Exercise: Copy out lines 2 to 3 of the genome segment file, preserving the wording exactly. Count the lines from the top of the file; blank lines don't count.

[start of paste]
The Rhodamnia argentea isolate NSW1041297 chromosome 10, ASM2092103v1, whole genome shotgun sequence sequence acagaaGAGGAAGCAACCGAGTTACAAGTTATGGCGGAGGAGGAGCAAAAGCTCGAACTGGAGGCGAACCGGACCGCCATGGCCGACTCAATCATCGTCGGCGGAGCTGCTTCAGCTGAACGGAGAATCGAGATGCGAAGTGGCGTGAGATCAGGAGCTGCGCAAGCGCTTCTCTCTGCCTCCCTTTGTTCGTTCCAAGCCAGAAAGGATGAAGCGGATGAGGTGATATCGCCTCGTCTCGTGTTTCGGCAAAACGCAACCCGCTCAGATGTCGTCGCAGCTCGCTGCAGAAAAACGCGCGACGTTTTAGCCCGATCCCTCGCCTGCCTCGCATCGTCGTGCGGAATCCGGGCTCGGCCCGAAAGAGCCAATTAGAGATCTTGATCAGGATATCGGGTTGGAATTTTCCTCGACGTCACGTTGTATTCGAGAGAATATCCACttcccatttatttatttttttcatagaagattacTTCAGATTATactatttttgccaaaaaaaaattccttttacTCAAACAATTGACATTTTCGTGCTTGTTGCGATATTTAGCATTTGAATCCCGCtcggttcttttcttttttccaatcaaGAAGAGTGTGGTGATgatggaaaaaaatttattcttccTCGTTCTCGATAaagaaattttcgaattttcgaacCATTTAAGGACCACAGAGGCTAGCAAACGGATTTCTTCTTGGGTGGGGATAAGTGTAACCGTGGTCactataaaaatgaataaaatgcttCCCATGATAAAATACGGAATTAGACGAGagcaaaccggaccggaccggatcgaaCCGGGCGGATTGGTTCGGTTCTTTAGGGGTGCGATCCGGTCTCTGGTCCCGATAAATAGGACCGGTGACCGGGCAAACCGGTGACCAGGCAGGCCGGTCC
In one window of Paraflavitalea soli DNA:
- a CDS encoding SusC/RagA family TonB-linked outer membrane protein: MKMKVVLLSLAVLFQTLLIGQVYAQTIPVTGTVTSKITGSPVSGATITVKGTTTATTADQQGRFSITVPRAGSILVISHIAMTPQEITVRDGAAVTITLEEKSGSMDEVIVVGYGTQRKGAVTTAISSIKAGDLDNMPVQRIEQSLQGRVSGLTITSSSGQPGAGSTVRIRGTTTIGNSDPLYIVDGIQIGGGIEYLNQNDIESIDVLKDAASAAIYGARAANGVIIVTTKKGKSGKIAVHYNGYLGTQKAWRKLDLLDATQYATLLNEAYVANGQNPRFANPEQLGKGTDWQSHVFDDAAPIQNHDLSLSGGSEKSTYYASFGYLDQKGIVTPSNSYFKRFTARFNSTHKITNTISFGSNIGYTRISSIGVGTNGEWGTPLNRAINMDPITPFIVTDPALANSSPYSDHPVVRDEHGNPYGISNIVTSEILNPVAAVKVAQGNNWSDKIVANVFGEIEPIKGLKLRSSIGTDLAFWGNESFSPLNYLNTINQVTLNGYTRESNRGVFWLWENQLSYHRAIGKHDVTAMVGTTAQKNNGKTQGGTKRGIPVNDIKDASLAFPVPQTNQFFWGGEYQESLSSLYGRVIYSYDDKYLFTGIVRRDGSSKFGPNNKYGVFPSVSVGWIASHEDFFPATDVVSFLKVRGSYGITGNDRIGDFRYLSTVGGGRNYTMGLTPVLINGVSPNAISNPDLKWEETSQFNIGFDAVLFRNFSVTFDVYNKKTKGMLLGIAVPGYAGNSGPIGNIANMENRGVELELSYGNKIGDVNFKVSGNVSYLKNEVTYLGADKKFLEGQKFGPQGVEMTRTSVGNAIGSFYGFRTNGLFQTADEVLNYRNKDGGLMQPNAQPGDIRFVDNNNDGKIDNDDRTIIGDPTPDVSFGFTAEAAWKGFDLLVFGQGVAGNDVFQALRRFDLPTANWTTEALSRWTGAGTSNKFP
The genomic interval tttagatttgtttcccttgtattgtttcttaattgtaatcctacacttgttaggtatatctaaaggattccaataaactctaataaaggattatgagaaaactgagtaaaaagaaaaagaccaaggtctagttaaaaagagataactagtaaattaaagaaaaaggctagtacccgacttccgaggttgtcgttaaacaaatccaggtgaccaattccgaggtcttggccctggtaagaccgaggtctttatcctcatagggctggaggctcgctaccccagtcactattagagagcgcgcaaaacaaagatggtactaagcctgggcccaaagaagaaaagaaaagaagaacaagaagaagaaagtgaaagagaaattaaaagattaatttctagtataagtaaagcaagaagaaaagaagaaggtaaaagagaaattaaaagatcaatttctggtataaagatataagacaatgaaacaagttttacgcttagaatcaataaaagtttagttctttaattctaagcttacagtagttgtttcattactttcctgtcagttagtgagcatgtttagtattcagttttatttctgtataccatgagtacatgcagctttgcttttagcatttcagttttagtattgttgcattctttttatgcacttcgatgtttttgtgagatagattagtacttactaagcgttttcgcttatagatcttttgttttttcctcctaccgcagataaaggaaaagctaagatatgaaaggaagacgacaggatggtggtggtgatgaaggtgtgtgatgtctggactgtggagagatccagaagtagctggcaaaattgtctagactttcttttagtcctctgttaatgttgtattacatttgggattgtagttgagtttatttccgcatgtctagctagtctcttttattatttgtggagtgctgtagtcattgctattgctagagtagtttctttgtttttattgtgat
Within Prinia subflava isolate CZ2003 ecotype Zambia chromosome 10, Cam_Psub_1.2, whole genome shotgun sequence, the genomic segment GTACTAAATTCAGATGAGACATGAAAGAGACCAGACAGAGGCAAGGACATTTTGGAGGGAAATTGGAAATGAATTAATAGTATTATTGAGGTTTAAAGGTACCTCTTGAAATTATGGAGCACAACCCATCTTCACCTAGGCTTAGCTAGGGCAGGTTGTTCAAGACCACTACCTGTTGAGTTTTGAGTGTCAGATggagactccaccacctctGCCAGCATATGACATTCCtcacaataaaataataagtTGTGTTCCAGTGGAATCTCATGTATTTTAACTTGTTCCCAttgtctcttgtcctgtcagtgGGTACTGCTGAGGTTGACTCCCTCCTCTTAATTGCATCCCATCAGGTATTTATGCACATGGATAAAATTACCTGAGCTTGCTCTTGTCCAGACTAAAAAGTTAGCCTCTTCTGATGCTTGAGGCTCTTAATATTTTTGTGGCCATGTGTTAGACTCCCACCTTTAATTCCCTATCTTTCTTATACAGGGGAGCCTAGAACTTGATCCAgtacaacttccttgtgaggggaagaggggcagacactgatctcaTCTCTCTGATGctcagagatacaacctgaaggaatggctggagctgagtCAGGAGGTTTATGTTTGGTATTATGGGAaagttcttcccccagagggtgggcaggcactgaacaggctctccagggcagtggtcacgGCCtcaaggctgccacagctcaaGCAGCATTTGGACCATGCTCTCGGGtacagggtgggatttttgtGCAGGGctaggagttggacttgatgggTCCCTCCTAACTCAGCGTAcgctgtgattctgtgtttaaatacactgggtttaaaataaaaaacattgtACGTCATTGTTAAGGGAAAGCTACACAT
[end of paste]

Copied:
In one window of Paraflavitalea soli DNA:
- a CDS encoding SusC/RagA family TonB-linked outer membrane protein: MKMKVVLLSLAVLFQTLLIGQVYAQTIPVTGTVTSKITGSPVSGATITVKGTTTATTADQQGRFSITVPRAGSILVISHIAMTPQEITVRDGAAVTITLEEKSGSMDEVIVVGYGTQRKGAVTTAISSIKAGDLDNMPVQRIEQSLQGRVSGLTITSSSGQPGAGSTVRIRGTTTIGNSDPLYIVDGIQIGGGIEYLNQNDIESIDVLKDAASAAIYGARAANGVIIVTTKKGKSGKIAVHYNGYLGTQKAWRKLDLLDATQYATLLNEAYVANGQNPRFANPEQLGKGTDWQSHVFDDAAPIQNHDLSLSGGSEKSTYYASFGYLDQKGIVTPSNSYFKRFTARFNSTHKITNTISFGSNIGYTRISSIGVGTNGEWGTPLNRAINMDPITPFIVTDPALANSSPYSDHPVVRDEHGNPYGISNIVTSEILNPVAAVKVAQGNNWSDKIVANVFGEIEPIKGLKLRSSIGTDLAFWGNESFSPLNYLNTINQVTLNGYTRESNRGVFWLWENQLSYHRAIGKHDVTAMVGTTAQKNNGKTQGGTKRGIPVNDIKDASLAFPVPQTNQFFWGGEYQESLSSLYGRVIYSYDDKYLFTGIVRRDGSSKFGPNNKYGVFPSVSVGWIASHEDFFPATDVVSFLKVRGSYGITGNDRIGDFRYLSTVGGGRNYTMGLTPVLINGVSPNAISNPDLKWEETSQFNIGFDAVLFRNFSVTFDVYNKKTKGMLLGIAVPGYAGNSGPIGNIANMENRGVELELSYGNKIGDVNFKVSGNVSYLKNEVTYLGADKKFLEGQKFGPQGVEMTRTSVGNAIGSFYGFRTNGLFQTADEVLNYRNKDGGLMQPNAQPGDIRFVDNNNDGKIDNDDRTIIGDPTPDVSFGFTAEAAWKGFDLLVFGQGVAGNDVFQALRRFDLPTANWTTEALSRWTGAGTSNKFP